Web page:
or, stuff that I dragged out of my head

Location: Moncton, New Brunswick, Canada

Tuesday, May 13, 2008

No Glove, No Love

I knit. A lot. I always have at least two projects on the go: usually a big one that I work on mostly at home (in this case, a christening gown which was commissioned by a friend for her incipient grandchild) and a smaller, travelling project which I can noodle away at on the bus or at work (currently a teeny baby sweater for the same pending infant). I also plan my upcoming projects: I never like to work on the same kind of thing twice in a row, so since I just finished a massive cabled sweater and am now working on two different lace projects, I figured it was high time for some colourwork, probably a big circular-yoke Fair Isle sweater, and maybe a pair of gloves for my on-the-go project, because even though it isn't even summer yet, winter is never far away in this part of the world. I've never made gloves before, at least not the full-bore kind with individual and complete fingers.

Gloves. "Glove". Where did that word come from, anyhow?

It wasn't a huge surprise to learn that it was from Old Norse, from the word "glofi", which entered Old English as "glof" and then through the typical batch of changes: "glofe", "gluif", "glowe", "gloofe", and on and on, spelled phonetically as pronunciation changed through the years and centuries.

Here's what is a bit of a surprise, though: hardly anybody else inherited the word. The Scandinavian languages don't use it, or anything like it; Icelandic, the language closest to Old Norse, has "hanski", and Danish and Norwegian have "hanske", with Swedish adding a letter to make it "handske" and Finnish adding a whole new syllable for "hansikas". German, another of the relatives of Old Norse, uses "Handschuh", literally "hand-shoe", and Dutch has the similar "handschoen". The big Romance languages use some variant of French "gant" (the source of English "gauntlet"): Spanish has "guante", Italian "guanto".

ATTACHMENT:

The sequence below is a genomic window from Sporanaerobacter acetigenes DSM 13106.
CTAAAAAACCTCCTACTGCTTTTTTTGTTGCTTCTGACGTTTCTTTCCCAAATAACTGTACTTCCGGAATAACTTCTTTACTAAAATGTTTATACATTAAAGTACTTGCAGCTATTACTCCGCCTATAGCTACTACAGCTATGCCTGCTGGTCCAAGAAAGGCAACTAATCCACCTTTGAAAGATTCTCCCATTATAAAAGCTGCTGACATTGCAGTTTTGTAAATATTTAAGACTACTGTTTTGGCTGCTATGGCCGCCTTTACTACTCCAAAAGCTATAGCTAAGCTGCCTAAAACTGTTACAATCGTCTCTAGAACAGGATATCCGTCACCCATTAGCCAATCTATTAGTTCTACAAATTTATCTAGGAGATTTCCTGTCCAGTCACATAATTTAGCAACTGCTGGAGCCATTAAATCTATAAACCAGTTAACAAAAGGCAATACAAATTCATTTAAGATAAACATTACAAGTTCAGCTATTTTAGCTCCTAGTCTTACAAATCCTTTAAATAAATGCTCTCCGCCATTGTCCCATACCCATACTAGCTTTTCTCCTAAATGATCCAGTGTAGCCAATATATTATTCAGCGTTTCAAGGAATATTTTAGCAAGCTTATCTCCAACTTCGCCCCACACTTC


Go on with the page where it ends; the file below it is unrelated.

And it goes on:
However, and this is very interesting, Portuguese uses "luva", which sounds quite a lot like "glove" with the first syllable lopped off, and this is not as random as it might seem, because Old Norse "glofi" comes from Proto-Germanic "galofo", which is two words jammed together, "ga-" plus "lofo", "hand". And "luva" looks much like "lofo", doesn't it?

Something else I find interesting: that the difference between a glove and a mitten is that a glove has individuated fingers, unless it's a boxing glove, which is actually a gigantic mitten. How is it that they're called gloves when they're clearly not? Who started that? Did someone think that "boxing mitten" was just too silly, or did boxing gloves originally have fingers which in later stages of evolution become vestigial? Wikipedia is not a lot of help.


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